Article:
• Android Wear: Extend your app to Android Wear devices with enhanced notifications or a standalone wearable app. 
  • Android Auto: Extend your app to an interface that’s optimized for driving with Android Auto. 
  • Google Cast: let your users cast your app’s content to Google Cast devices like Chromecast, Android TV, and speakers with Google Cast built-in. 
And check out the Pocket Casts app on Google Play!

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(Editor's note: This is a cross post from the Google and Your Business blog. It's Pride Month in the US and this is a post they put together to mark the occasion. We liked it too much not to share). 

No two businesses are the same. And for small business owners, their unique character is vital for their success and keeps their loyal customers coming back.

Hailee Bland Walsh, the owner of City Gym in Kansas City, believes her gym “should be more than a place to workout. It should be a place to belong." She uses Google My Business to share that her gym is a safe place where everyone is welcome.

This message has been especially meaningful for Jake who recently returned to City Gym for the first time after having surgery. For him, City Gym has been an integral part of his transition from female to male, providing a place to explore his changing body and a community of support for him and his friends.

In recognition of LGBT Pride Month, we are excited to share the story of Hailee and Jake, and the power of the web to connect remarkable businesses like City Gym with their people.


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Editors note: This post is the first in a series of guest entries by members of the XL Catlin Seaview Survey team, a group dedicated to recording and revealing the world’s coral reefs in high-resolution, 360-degree panoramic imagery. These posts will take you behind the scenes of the project and introduce you to the people taking these images.

Australia and Asia Pacific is home to some of the world’s top marine biodiversity hotspots. To celebrate World Oceans Day on June 8, we’ve worked with Google to launch our largest ever collection of underwater imagery on Google Maps, featuring 360-degree virtual dives from 20 reefs across the region, including the Philippines, Indonesia, the Solomon Islands, the Cook Islands, Australia and American Samoa.
Come take a closer look at how we carry out these underwater surveys by going behind-the-scenes on our dive at Indonesia’s Bunaken National Park, the heart of the Coral Triangle. Often called the “underwater Amazon,” the Coral Triangle is a 5.7 million square kilometer area that spans from the Philippines in the north, down to Indonesia and as far as the Solomon Islands in the east. This giant triangle is also home to 76% of known coral species and over 3,000 species of fish.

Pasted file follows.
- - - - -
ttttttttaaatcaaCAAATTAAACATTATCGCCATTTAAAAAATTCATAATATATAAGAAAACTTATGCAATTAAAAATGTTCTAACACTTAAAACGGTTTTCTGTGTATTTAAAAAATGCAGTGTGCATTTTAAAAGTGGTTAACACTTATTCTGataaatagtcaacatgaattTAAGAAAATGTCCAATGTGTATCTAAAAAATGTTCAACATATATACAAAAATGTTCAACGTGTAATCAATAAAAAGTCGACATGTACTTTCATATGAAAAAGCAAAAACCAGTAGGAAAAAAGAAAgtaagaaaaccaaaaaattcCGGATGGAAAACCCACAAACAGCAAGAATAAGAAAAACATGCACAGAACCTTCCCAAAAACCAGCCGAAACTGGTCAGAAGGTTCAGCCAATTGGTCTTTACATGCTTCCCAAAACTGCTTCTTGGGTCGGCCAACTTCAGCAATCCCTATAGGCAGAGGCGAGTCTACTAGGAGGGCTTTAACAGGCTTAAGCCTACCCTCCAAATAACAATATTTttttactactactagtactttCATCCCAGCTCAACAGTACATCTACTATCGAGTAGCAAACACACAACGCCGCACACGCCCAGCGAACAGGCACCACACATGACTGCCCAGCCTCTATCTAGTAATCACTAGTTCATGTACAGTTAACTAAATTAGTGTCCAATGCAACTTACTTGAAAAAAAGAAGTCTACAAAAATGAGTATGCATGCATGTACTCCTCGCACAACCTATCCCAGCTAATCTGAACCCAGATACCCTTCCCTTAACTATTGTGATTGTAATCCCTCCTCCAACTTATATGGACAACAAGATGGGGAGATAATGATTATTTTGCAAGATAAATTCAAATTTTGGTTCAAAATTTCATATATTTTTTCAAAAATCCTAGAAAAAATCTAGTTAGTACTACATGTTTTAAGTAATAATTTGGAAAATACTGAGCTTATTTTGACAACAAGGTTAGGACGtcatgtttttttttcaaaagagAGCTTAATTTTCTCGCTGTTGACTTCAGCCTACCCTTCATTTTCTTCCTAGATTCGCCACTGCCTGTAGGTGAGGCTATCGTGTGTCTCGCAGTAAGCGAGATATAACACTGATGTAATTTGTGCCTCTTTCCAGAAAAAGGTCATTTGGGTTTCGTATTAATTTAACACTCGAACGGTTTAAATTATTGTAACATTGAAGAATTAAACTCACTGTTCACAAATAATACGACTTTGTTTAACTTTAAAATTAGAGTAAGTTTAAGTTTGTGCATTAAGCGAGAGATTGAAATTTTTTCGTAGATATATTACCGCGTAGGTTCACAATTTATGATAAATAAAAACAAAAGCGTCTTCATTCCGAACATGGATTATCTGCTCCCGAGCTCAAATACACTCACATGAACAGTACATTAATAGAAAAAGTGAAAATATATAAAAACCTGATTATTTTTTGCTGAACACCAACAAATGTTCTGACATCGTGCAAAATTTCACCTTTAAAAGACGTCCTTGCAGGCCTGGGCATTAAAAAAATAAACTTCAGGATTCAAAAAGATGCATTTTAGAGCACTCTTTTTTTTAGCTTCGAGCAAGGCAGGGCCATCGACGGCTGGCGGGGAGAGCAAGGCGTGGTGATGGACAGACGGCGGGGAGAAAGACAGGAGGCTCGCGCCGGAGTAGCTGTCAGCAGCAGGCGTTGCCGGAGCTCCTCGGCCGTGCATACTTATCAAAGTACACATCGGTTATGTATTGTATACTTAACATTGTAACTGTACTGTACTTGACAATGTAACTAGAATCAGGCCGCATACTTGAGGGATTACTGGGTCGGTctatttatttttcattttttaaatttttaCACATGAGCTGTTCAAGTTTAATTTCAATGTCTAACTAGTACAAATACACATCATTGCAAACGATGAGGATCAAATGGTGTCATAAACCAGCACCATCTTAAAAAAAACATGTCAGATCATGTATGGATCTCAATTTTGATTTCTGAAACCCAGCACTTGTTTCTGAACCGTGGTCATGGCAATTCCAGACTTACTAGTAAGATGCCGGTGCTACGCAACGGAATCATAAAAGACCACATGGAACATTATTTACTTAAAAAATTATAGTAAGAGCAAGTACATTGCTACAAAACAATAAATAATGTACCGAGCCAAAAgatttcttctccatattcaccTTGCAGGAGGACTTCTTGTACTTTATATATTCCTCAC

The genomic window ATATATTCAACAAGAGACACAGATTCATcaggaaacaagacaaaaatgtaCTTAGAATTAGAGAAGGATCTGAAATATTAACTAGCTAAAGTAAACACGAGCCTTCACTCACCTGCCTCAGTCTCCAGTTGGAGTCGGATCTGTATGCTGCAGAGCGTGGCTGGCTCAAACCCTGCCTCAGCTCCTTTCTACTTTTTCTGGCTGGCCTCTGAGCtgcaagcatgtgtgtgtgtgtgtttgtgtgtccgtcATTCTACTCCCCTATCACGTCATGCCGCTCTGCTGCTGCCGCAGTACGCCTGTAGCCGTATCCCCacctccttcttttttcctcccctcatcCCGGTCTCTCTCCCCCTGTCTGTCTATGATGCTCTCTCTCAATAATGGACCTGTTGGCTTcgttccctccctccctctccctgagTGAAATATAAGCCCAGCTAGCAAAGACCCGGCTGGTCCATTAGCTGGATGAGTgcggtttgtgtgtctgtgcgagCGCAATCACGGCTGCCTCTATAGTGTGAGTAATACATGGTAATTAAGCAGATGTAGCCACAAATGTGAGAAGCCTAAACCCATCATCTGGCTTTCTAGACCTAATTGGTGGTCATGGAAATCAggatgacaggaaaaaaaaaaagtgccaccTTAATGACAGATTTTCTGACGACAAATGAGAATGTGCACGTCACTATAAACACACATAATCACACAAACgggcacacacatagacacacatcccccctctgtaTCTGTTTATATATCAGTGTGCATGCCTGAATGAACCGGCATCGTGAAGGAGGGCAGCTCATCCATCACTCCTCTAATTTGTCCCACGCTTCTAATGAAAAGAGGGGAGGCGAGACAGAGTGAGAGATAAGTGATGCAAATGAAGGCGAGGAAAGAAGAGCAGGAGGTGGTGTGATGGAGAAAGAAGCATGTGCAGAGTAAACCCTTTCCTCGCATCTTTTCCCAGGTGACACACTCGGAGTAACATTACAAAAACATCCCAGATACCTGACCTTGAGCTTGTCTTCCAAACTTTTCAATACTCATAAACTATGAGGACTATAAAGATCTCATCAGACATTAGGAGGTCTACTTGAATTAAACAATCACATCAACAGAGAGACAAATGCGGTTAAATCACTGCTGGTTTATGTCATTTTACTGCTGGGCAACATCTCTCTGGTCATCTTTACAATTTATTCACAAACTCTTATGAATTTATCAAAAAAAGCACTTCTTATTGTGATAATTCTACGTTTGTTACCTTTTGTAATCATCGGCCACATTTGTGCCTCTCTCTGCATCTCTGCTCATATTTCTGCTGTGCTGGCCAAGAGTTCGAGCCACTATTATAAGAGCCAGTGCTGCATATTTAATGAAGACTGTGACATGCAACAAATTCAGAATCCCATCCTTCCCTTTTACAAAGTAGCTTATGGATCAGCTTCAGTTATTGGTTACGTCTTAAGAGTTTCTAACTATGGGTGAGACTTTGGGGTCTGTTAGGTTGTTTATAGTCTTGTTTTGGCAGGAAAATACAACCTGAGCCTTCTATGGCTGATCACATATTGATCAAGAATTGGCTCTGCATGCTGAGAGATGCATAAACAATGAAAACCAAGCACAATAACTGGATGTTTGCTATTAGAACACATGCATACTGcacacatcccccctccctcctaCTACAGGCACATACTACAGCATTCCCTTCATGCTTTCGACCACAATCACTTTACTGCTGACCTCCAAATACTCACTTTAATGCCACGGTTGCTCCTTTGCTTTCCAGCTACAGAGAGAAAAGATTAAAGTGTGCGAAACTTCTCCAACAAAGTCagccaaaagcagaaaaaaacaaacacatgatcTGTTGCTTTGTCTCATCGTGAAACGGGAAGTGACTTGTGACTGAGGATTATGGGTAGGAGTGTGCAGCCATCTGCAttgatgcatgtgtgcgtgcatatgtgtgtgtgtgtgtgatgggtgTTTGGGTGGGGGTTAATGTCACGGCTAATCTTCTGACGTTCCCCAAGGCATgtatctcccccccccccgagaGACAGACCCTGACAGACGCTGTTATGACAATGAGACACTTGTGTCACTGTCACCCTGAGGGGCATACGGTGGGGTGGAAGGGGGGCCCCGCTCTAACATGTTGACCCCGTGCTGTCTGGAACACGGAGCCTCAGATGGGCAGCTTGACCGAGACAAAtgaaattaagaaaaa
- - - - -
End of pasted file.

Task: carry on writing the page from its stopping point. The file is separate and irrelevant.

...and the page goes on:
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The SVII camera system surveys the remarkable reefscapes of the Coral Triangle (c) Catlin Seaview Survey
Every dive begins with getting our divers rigged up and the 60kg camera off our research boat Makarena and into the water. The SVII is a revolutionary camera system that creates high-resolution 360-degree images of the underwater environment using technology similar to Google Street View. By attaching SVII to an underwater scooter, we can cover distances of up to two kilometers in a single dive, taking about 3,000 images each time. We’ve also added instruments to this camera set-up, including a depth transponder (altimeter) so that we can read the altitude of the camera from the sea floor, which allows us to gather standardized scientific information at a volume and scale which was previously unattainable to the marine science community. Untitled:Users:ben:Desktop:Screen Shot 2014-10-31 at 8.48.26 AM.png
Deploying the SVII camera in the waters off Manado (c) Catlin Seaview Survey
We’ve seen large schools with hundreds of reef fish such as butterfly fish (Chaedotontidae spp) or red toothed triggerfish (Odonus niger) cascade down the healthy reef slope. On this particular day, we were lucky enough to be greeted by a dolphin and a free swimming banded sea snake cruising along of one Bunaken Islands’ epic undersea walls.
XL Catlin Seaview divers explore underwater marine life at Bunaken Islands

You can now also explore new locations on the Great Barrier Reef including Mantis Reef and Wishbone Reef. This new imagery joins other Australian imagery including underwater Sydney Harbour and more Great Barrier Reef imagery.

While we could easily spend all day amongst the depths and colors of the Coral Triangle’s reefs, we try to complete our expeditions as early as possible to get started on downloading and processing the images. We’ll tell you more about the data we gather from these 360-degree photos in upcoming posts, but for now, we hope this new underwater imagery available on the XL Catlin Global Reef Record will give anyone with an Internet connection the ability to immerse themselves in stunning coral reefs like never before.

Posted by Dominic Bryant, XL Catlin Oceans Scholar and PhD Candidate at the Global Change Institute at The University of Queensland